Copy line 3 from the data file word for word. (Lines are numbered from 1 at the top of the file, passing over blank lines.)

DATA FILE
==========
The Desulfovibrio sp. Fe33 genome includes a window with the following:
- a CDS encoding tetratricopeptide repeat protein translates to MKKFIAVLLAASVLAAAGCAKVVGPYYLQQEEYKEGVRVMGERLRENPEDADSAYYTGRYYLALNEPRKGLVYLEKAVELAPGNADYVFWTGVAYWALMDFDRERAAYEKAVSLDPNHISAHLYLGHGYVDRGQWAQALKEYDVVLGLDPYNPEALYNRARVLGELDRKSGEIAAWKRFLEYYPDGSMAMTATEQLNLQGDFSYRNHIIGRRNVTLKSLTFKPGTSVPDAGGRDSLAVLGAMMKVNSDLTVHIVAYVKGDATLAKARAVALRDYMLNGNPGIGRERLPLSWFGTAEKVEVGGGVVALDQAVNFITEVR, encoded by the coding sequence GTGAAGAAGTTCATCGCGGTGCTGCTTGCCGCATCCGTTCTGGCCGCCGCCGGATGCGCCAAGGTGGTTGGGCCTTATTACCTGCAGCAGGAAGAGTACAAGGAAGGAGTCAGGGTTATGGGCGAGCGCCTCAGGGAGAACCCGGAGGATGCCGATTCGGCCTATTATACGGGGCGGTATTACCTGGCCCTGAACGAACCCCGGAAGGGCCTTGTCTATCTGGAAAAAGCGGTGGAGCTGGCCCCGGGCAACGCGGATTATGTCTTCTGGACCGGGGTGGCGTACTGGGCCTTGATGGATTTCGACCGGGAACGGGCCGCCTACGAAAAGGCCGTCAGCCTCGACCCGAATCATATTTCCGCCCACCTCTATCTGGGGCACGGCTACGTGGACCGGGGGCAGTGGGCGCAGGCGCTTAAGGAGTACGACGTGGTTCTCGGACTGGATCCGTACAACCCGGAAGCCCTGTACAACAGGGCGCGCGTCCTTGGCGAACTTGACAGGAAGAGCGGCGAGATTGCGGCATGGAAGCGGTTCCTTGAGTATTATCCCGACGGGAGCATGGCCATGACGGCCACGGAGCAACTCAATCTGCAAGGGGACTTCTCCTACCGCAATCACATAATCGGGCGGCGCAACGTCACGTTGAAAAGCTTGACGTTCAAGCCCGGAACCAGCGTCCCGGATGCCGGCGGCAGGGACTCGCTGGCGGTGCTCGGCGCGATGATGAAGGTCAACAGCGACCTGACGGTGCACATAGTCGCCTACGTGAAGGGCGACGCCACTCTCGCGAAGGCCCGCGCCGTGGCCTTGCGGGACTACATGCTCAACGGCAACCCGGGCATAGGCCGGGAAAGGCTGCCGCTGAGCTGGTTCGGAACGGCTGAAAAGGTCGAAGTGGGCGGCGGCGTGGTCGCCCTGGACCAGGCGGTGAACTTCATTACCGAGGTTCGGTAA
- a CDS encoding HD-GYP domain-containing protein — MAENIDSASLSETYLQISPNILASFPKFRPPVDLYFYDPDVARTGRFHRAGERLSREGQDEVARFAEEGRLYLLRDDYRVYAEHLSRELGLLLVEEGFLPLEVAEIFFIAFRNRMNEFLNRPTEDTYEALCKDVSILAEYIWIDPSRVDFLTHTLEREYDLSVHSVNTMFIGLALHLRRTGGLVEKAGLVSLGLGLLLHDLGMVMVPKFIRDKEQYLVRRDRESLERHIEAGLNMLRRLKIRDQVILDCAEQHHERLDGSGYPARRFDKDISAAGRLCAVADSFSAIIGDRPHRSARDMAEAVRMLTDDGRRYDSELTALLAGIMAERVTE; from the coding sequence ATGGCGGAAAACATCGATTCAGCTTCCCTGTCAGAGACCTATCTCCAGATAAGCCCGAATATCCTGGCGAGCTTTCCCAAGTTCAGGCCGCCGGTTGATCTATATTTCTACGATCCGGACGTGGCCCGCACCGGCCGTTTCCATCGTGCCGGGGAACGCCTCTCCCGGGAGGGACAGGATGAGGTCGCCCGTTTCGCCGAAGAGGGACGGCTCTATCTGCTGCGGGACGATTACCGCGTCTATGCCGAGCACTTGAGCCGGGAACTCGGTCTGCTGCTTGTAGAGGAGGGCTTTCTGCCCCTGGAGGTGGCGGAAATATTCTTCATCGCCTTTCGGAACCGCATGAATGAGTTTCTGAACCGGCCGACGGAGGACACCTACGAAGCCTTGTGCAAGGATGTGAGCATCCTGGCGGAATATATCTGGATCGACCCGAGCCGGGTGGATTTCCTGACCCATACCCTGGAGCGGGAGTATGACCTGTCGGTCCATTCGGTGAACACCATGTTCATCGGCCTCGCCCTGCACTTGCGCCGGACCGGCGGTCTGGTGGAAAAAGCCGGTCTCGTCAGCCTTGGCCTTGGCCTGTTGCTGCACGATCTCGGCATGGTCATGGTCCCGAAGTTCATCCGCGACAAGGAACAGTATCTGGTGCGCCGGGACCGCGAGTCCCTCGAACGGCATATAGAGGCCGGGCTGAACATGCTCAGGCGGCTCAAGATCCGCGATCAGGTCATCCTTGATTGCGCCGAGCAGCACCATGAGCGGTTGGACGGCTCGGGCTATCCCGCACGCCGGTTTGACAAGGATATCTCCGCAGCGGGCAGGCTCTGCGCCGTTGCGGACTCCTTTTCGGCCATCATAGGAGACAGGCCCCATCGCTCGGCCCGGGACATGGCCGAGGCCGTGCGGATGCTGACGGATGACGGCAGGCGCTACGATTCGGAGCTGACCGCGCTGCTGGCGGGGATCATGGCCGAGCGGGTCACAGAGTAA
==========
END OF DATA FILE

- a CDS encoding HD-GYP domain-containing protein — MAENIDSASLSETYLQISPNILASFPKFRPPVDLYFYDPDVARTGRFHRAGERLSREGQDEVARFAEEGRLYLLRDDYRVYAEHLSRELGLLLVEEGFLPLEVAEIFFIAFRNRMNEFLNRPTEDTYEALCKDVSILAEYIWIDPSRVDFLTHTLEREYDLSVHSVNTMFIGLALHLRRTGGLVEKAGLVSLGLGLLLHDLGMVMVPKFIRDKEQYLVRRDRESLERHIEAGLNMLRRLKIRDQVILDCAEQHHERLDGSGYPARRFDKDISAAGRLCAVADSFSAIIGDRPHRSARDMAEAVRMLTDDGRRYDSELTALLAGIMAERVTE; from the coding sequence ATGGCGGAAAACATCGATTCAGCTTCCCTGTCAGAGACCTATCTCCAGATAAGCCCGAATATCCTGGCGAGCTTTCCCAAGTTCAGGCCGCCGGTTGATCTATATTTCTACGATCCGGACGTGGCCCGCACCGGCCGTTTCCATCGTGCCGGGGAACGCCTCTCCCGGGAGGGACAGGATGAGGTCGCCCGTTTCGCCGAAGAGGGACGGCTCTATCTGCTGCGGGACGATTACCGCGTCTATGCCGAGCACTTGAGCCGGGAACTCGGTCTGCTGCTTGTAGAGGAGGGCTTTCTGCCCCTGGAGGTGGCGGAAATATTCTTCATCGCCTTTCGGAACCGCATGAATGAGTTTCTGAACCGGCCGACGGAGGACACCTACGAAGCCTTGTGCAAGGATGTGAGCATCCTGGCGGAATATATCTGGATCGACCCGAGCCGGGTGGATTTCCTGACCCATACCCTGGAGCGGGAGTATGACCTGTCGGTCCATTCGGTGAACACCATGTTCATCGGCCTCGCCCTGCACTTGCGCCGGACCGGCGGTCTGGTGGAAAAAGCCGGTCTCGTCAGCCTTGGCCTTGGCCTGTTGCTGCACGATCTCGGCATGGTCATGGTCCCGAAGTTCATCCGCGACAAGGAACAGTATCTGGTGCGCCGGGACCGCGAGTCCCTCGAACGGCATATAGAGGCCGGGCTGAACATGCTCAGGCGGCTCAAGATCCGCGATCAGGTCATCCTTGATTGCGCCGAGCAGCACCATGAGCGGTTGGACGGCTCGGGCTATCCCGCACGCCGGTTTGACAAGGATATCTCCGCAGCGGGCAGGCTCTGCGCCGTTGCGGACTCCTTTTCGGCCATCATAGGAGACAGGCCCCATCGCTCGGCCCGGGACATGGCCGAGGCCGTGCGGATGCTGACGGATGACGGCAGGCGCTACGATTCGGAGCTGACCGCGCTGCTGGCGGGGATCATGGCCGAGCGGGTCACAGAGTAA